E-Scribe : a programmer’s blog

About Me

PBX I'm Paul Bissex. I build web applications using open source software, especially Django. Started my career doing graphic design for newspapers and magazines in the '90s. Then wrote tech commentary and reviews for Wired, Salon, Chicago Tribune, and others you never heard of. Then I built operations software at a photography school. Then I helped big media serve 40 million pages a day. Then I worked on a translation services API doing millions of dollars of business. Now I'm building the core platform of a global startup accelerator. Feel free to email me.


I co-wrote "Python Web Development with Django". It was the first book to cover the long-awaited Django 1.0. Published by Addison-Wesley and still in print!


Built using Django, served with gunicorn and nginx. The database is SQLite. Hosted on a FreeBSD VPS at Johncompanies.com. Comment-spam protection by Akismet.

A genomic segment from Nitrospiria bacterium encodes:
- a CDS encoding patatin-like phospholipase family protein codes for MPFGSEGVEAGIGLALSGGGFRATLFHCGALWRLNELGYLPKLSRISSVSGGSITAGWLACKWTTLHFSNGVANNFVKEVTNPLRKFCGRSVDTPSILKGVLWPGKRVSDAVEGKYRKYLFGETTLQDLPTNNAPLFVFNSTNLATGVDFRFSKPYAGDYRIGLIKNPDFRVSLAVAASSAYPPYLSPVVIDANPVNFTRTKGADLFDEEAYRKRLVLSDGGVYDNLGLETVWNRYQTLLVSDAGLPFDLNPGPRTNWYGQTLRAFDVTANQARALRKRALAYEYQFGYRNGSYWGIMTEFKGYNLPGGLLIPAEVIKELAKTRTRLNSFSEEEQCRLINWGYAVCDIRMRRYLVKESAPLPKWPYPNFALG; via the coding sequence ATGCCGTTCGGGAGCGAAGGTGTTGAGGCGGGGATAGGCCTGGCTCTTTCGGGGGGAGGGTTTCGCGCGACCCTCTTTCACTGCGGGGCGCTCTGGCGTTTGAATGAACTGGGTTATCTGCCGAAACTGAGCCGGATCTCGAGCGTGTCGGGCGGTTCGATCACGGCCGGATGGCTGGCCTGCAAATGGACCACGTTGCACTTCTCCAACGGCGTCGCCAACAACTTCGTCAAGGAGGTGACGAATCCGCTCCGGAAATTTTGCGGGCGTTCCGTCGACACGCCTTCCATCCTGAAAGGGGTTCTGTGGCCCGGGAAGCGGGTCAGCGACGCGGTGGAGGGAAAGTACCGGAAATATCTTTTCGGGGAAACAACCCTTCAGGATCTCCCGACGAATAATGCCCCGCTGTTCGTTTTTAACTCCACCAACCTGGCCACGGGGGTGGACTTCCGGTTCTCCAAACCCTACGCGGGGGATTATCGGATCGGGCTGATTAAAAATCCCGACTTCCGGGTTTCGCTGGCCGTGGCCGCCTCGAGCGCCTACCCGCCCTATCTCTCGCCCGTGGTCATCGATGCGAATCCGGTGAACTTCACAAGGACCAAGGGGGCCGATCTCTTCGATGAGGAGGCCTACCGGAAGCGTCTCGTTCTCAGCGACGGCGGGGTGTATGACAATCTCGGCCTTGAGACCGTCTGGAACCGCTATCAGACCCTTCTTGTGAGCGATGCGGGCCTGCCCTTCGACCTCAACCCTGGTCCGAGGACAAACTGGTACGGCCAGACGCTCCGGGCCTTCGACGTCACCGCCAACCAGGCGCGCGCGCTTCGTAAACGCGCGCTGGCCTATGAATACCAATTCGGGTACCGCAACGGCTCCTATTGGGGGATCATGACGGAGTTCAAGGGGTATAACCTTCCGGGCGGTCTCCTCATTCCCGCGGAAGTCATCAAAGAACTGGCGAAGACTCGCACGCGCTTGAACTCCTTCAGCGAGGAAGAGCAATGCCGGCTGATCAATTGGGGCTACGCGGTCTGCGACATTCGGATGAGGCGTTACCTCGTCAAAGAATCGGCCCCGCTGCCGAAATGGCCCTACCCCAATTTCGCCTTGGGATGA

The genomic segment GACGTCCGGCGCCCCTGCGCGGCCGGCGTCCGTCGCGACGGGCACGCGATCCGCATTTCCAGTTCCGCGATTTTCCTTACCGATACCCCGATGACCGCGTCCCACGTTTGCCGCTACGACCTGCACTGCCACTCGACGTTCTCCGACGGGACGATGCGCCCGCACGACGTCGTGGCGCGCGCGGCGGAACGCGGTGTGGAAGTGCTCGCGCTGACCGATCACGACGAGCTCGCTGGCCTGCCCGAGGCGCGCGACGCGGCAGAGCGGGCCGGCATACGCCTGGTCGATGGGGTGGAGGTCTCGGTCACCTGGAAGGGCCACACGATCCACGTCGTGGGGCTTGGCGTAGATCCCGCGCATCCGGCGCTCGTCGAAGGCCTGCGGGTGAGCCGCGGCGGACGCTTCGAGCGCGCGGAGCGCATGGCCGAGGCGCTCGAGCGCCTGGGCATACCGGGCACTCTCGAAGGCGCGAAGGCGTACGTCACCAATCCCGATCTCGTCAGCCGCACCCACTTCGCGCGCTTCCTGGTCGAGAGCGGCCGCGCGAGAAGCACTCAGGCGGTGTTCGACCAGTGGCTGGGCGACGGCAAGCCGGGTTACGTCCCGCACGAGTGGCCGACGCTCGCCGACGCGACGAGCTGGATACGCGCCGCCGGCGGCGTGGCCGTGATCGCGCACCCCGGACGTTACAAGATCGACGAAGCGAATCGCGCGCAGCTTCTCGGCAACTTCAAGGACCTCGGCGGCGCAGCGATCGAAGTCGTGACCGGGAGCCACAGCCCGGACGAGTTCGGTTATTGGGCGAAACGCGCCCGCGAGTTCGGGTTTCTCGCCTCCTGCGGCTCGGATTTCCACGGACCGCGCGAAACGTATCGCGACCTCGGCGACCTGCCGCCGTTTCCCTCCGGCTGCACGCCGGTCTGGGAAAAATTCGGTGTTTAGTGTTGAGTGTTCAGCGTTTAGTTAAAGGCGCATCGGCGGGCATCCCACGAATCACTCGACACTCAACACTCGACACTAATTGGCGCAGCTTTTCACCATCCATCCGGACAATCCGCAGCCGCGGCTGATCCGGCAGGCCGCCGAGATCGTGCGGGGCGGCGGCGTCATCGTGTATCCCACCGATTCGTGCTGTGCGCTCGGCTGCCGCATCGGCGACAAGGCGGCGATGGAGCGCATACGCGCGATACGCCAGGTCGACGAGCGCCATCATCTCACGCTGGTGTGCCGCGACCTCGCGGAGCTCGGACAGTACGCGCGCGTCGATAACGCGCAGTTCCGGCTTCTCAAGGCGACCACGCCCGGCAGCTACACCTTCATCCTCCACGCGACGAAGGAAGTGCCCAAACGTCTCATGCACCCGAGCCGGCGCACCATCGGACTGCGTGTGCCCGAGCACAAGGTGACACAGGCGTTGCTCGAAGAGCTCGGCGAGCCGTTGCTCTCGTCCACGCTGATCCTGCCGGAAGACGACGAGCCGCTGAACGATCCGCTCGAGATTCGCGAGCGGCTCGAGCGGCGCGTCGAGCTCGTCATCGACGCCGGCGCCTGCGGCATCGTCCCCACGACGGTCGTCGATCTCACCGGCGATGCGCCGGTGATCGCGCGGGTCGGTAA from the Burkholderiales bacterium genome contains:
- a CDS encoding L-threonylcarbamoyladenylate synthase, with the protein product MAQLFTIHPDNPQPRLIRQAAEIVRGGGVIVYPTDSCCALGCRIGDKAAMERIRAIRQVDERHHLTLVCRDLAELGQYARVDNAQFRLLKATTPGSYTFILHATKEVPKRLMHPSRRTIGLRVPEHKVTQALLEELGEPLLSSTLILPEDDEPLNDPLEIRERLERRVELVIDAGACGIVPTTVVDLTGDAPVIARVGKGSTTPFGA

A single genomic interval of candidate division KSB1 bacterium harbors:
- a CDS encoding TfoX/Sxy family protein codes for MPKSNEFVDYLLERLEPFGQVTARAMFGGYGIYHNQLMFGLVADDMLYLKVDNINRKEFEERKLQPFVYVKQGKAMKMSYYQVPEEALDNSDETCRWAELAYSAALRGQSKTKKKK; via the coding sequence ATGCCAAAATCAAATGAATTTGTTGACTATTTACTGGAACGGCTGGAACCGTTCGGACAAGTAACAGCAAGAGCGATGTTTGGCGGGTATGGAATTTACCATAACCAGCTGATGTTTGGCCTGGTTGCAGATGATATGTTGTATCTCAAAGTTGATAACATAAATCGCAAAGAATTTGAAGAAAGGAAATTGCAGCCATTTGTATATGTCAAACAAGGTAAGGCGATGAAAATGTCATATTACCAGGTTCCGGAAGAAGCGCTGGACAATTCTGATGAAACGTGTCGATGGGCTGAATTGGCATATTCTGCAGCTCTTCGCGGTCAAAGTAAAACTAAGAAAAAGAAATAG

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Bitbucket, Debian Linux, Django, Emacs, FreeBSD, Git, jQuery, LaunchBar, macOS, Markdown, Mercurial, Python, S3, SQLite, Sublime Text, xmonad

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A Ruby happening

The place to be during the afternoon break today was the Portland Ballroom, where the Artist Currently Known as why the lucky stiff and musical accomplices unleashed a multimedia explosion involving Ruby, cartoon foxes, animation, repeated MPlayer crashes, video artifacting, rocking out, shadow puppets, and network timeouts. I think this is the show he did at FOSCON last night. The quality of the stuff that did work was so high that the stuff that didn't work wasn't such a big deal. My favorite bits were the hilarious animated imaginary Ruby Cabal meetings. A good time was had by all and I don't think that there will ever be another conference presentation where someone says, "You'll notice we're using octagonal paper... as seen on Battlestar Galactica." Check why's site to see if he comes through on his promise to post those media files.

Thursday, August 4th, 2005
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1 comment

0 comments pending approval
Comment from Paul Bissex , 1 week later

OK, those files are up now. They're funny, geeky, and a bit surreal. I especially recommend the two 'The Least Surprised' episodes. Don't forget Django, where Python developers can be found copying Rails, WORD FOR WORD!

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